If you’ve ever had the unenviable task of studying from a word list—something I highly discourage—you’ve no doubt started with words beginning with ‘a’ and have soldiered on from there, most likely not getting past the letter ‘c’ before throwing your hands in the air. But the purpose of this post is not to admonish you against using a word list; it is to focus on high-frequency GRE words that start with the letter ‘a’.
Ever wake up to chirping birds and a blue sky and think: hey, this is going to be a good day? If so, the clear skies and mellifluous avian chatter are auspicious signs: they indicate that the day is going to be a lucky one.
Auspicious, which means favorable and likely to bring success, doesn’t necessarily have to refer to a day where it looks like everything will go your way. Auspicious signs pop up in the economy (right now with house prices on the rise pundits are crowing that a full rebound is afoot); auspicious signs can indeed pop up in your GRE prep (your score has been consistently going up and you have secured the ideal testing time). And if you happened on this post, wondering what GRE words are likely to show up…then, hey, that’s pretty auspicious. If you actually see auspicious test day, then that’s very auspicious.
Whenever campaign season is nigh, aspersions begin piling up in direct proportion to the amount of mudslinging. And that’s no surprise—aspersions are simply another way of describing the slung mud. That is, an aspersion is a verbal attack against a person’s reputation. Typically this word is couched in the apt phrase: “cast aspersions at.” After all, to cast is another way of saying to sling.
The verb form of aspersion is the not so common asperse, which doesn’t get the cool “cast” phrase but simply stands alone in the mud.
Imagine you’ve decided to give up a vice that you’ve been carrying with you for many years. It could be smoking, drinking, or gambling, or even something more innocuous, say, meat. But you’re not just giving it up—you’re telling everyone you know that you are formally giving up your vice. So if you proclaim on facebook that you are now a vegetarian, doing so is an abjuration of your carnivore ways.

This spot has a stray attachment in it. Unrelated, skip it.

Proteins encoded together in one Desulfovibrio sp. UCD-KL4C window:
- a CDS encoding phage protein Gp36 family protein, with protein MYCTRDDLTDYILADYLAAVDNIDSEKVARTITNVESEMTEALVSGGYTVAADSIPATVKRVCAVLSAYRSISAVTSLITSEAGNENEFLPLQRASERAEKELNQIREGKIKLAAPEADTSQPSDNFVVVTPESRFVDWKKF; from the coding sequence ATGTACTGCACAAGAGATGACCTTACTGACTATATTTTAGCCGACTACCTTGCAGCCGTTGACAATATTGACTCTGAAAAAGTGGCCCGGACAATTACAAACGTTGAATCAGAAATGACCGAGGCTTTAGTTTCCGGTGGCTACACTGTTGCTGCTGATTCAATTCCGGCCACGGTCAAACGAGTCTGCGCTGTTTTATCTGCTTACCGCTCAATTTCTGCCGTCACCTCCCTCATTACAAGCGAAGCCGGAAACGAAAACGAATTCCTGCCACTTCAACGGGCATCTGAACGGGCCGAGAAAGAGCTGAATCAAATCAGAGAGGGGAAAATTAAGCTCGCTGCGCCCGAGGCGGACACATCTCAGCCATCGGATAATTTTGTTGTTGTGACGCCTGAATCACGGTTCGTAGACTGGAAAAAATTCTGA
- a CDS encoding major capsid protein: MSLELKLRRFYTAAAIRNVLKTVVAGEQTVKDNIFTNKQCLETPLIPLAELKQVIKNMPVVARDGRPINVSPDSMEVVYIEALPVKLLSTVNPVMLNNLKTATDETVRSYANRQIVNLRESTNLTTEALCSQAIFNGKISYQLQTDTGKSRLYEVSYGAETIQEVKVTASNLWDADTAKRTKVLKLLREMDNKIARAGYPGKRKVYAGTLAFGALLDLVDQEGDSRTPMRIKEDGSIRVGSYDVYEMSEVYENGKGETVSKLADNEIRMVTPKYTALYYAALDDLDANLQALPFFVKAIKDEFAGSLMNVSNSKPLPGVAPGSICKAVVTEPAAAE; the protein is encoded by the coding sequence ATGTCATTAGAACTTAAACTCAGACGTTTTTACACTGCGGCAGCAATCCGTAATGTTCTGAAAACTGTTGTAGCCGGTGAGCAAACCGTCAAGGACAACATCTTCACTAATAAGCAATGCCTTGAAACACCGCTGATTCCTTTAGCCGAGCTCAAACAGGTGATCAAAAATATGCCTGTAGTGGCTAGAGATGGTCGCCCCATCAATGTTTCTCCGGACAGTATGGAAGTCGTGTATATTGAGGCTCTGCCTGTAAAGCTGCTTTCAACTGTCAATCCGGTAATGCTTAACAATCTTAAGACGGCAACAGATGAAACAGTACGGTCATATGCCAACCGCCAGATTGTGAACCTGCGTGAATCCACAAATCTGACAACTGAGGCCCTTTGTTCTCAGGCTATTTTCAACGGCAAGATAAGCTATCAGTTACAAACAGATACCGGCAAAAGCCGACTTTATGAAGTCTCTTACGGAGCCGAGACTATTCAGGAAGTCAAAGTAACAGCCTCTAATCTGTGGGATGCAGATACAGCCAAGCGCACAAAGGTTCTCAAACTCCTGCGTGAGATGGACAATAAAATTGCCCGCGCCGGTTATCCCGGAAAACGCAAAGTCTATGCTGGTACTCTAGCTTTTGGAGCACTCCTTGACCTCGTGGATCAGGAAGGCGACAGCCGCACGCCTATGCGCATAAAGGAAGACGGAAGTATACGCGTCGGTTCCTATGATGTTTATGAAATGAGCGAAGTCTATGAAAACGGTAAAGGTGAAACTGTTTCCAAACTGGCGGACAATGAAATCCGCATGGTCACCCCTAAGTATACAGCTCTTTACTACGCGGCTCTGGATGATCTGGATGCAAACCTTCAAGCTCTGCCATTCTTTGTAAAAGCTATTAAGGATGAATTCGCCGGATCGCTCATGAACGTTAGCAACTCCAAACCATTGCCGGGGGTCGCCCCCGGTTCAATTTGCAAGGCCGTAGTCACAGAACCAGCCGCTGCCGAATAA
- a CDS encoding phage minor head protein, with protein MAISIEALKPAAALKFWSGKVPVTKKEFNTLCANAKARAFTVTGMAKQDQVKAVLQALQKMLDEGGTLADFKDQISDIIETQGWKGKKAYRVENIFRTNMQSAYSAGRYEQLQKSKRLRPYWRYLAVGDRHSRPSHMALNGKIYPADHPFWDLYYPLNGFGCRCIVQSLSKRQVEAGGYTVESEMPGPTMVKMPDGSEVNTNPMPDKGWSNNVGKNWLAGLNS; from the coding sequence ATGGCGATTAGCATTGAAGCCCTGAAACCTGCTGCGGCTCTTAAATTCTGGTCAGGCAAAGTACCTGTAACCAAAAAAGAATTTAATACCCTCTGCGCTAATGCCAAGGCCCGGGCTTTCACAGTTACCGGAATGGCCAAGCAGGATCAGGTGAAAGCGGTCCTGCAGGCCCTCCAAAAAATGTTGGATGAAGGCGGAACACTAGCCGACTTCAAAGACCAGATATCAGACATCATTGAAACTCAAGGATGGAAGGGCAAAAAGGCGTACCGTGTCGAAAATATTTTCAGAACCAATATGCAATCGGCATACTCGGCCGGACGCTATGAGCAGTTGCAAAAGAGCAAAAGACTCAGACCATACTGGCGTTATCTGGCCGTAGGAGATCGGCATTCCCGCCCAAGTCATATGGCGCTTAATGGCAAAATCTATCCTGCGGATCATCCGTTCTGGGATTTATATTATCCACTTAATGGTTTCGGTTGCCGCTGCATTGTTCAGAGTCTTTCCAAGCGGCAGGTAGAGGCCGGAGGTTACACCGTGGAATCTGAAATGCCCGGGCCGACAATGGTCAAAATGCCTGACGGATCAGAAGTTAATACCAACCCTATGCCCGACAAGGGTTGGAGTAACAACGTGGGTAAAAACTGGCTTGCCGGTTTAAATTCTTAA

It’s hard to talk about abjure without mentioning adjure. Both are GRE words, but abjure is much more common (and that’s why it—and not adjure—is on the list). At the same time, you should not confuse the two meanings. Adjure means to earnestly urge or request someone to do something.
To set an example for his congregation, the pastor abjured using curse words, even avoiding G-rated words like “darn it.”
The human rights group adjured the dictator to free the hostages.
To strongly assert something, usually in a formal context, is to aver. For instance, I could go to traffic court and aver in front of the judge that I was actually going below the speed limit. Aver also pops up in academic contexts. Basically, such and such eminent scientist will aver something, meaning that he or she will declare that they stand behind their facts.
Climate scientists aver that mean global temperatures will continue to rise each year unless countries seriously cut back on carbon emissions.
Have you opened up a college textbook and thought, “What the heck is this all about?” If not, just crack open any text on a higher-level math and you’re likely to be befuddled. Anything that is way over your head (meaning difficult to understand) is abstruse. While many GRE passages may strike you as abstruse at first, as long as you understand the main ideas and don’t fall for any of the traps in the questions, you will be fine.